“It took me four years to paint like Raphael, but a lifetime to paint like a child.”
I’ve done everything but paint this morning. I’ve gone for a run, had a shower, made some tea, tidied my room, started writing this post…all whilst telling myself these are useful, practical things that are important and that I’ll start painting ‘soon’.
In other words, I’m putting it off.
I would say that I’ve lost my motivation to create recently, but that’s not true. What’s really happening is that I’ve got caught up in a story I’ve created about painting that is zapping my energy and turning me away from my natural creative impulses.
The story is convoluted and messy (just as all the best made-up and unhelpful stories we have about ourselves are).
“Maybe I’m not actually very creative. Everything I create is ugly. What if it’s always a horrible mess?”
“What if I never find ‘my thing’?”
“Maybe I’m not supposed to be an artist. What then?”
“I don’t know how to mix colours and I can’t get the ‘look’ I want.”
“I don’t know what to paint.”
“I don’t have a studio space that will enable me to paint how I really want to.”
“I wish I could paint like [X artist] but I don’t know how. Whatever I do will never match up to their work.”
“I’m not good enough.”
My head is a really fun party of thoughts right now, huh? But the thing is, those thoughts in themselves are not a problem. They’re just thoughts, right? A string of words plucked out of nowhere. But they become a problem when I start believing them, when I start making them meaningful in relation to me and my creative process.
If I take seriously the thought that everything I paint is ugly, and fear that everything I ever paint will be a horrible mess, how open am I going to be to trying new things? To just letting the creative process unfold, ‘ugly’ be damned?
If I take seriously the unfavourable comparisons my head makes between my art and that of another artist, how inspired and dedicated will I be to finding my own creative essence?
If I constantly worry about never finding ‘my thing’, when will I actually be open to the ongoing creative play in which I might actually discover it?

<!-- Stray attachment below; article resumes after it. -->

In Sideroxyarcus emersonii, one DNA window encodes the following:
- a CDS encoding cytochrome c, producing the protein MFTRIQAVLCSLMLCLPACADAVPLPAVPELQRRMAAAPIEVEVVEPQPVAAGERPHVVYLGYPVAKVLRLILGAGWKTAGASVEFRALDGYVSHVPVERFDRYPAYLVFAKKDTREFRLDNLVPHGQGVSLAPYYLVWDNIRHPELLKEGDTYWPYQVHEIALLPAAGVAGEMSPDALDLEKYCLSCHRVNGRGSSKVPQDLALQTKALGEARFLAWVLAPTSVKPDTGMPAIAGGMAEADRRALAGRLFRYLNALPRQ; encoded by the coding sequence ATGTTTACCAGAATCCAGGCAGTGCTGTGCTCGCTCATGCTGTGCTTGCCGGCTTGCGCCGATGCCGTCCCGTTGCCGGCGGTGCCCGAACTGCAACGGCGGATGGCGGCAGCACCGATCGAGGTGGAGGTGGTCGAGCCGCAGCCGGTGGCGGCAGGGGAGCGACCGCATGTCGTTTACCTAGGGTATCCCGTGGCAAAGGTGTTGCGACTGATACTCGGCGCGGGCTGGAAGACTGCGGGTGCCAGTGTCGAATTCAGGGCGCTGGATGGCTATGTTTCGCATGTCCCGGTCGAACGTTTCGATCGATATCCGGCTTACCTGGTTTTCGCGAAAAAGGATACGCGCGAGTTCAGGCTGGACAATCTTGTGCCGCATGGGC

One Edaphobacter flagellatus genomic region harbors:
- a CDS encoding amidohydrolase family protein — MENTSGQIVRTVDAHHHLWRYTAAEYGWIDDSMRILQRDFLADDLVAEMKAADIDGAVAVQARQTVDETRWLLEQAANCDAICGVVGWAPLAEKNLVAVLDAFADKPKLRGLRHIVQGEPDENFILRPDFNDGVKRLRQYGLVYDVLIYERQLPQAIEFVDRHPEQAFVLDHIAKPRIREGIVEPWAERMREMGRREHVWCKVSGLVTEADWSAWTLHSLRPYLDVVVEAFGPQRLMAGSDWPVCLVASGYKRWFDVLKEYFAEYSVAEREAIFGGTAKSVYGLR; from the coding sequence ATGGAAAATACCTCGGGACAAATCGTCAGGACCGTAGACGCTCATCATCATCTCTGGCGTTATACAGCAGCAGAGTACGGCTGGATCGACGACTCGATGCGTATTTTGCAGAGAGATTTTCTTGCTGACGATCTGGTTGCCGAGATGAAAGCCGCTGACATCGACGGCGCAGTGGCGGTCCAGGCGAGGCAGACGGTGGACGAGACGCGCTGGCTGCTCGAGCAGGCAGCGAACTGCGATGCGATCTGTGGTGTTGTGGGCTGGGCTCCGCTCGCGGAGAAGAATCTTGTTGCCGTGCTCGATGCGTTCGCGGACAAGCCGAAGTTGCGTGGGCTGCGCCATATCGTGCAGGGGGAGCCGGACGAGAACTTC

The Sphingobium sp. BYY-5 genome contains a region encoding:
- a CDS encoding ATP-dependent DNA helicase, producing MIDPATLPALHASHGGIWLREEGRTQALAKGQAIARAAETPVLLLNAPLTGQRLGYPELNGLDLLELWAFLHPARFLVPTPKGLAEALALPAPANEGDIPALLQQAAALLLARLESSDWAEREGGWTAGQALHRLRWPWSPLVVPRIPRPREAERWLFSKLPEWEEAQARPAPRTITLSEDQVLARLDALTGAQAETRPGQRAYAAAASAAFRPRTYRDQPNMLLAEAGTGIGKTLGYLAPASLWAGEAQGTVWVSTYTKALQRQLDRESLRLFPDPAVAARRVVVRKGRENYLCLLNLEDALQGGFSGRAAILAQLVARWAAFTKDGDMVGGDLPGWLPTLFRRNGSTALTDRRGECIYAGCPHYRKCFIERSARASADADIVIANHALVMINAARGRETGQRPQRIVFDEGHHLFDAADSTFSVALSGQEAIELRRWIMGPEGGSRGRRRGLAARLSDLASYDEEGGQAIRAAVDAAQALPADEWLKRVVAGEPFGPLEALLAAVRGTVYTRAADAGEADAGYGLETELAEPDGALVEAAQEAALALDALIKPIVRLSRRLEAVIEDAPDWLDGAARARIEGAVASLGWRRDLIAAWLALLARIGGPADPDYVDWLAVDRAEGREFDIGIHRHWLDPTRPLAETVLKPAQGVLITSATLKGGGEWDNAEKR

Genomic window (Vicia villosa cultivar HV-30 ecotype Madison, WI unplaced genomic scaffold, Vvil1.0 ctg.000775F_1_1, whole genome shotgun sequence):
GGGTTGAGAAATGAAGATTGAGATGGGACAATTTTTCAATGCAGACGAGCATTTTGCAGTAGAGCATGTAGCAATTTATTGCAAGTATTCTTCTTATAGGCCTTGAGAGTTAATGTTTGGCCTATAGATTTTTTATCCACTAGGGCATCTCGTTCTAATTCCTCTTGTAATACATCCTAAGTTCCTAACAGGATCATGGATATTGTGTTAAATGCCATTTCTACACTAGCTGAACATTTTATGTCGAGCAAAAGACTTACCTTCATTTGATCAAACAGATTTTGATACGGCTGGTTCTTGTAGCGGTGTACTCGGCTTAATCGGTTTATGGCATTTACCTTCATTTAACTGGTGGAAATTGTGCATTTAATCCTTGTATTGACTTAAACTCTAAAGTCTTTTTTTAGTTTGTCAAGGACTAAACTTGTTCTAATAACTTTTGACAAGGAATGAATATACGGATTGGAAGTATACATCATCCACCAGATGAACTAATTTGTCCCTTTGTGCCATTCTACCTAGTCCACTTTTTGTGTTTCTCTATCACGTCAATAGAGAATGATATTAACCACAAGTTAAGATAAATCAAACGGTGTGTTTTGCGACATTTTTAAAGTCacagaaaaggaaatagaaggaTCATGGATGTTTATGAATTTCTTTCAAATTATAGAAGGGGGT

So I asked myself last night, what would happen if I took away those thoughts, or at least my attachment to them? If they didn’t mean anything to me, what would I do?
And the answer is, I would simply paint. I would play. I would explore. I’d make ugly colours and beautiful colours and I’d smudge them all over the place. I’d make weird shapes and fluid shapes. I’d use different brushes, I’d use my hands. I’d get messy. I’d paint like my 6-year-old self before I learned that some art is ‘good’ and some art is ‘bad’. Before I even knew I was making art and not just having fun.
That’s why I love Picasso’s quote (and his philosophy in general). With children, there is a simplicity in their creativity. They don’t overthink it. They don’t worry about how their paintings stack up against anybody else’s. In fact, they can’t wait to show everyone what they’ve done for there is no fear of judgement. They’re just full of joy.
As adults, we tend to overcomplicate (or at least I do, anyway). We often overthink. We’ve been taught techniques and been told what is considered tasteful and — especially in the art world — what is considered ‘fashionable’. So, whereas children are working from a true blank slate, as adults we’re trying to paint and create — to draw out our creative essence — through layers of conditioning, stories and images instilled in us by our culture and society. (And yet, how ironic is it that ‘childlike’ abstract art is so wildly popular in the art world?!).
This explains, for me, why I’m so uncertain about my artwork and about the kinds of gestures I am comfortable making. I’m constantly asking myself, “does this look good? Will people think this is ridiculous? Is it too basic?” I have learned to complicate. I have had my natural childlike creative impulses buried by thinking.
So, today, my aim is to see through the stories I have created in my mind, to paint regardless of the critical thinking and conditioning that tries to steer my every move and see what happens. Or actually, who cares what happens? It’s all about the process. The more I play, the more I will discover. The more joyful I feel, the more that will imbue my art with feeling. And that’s really all that matters.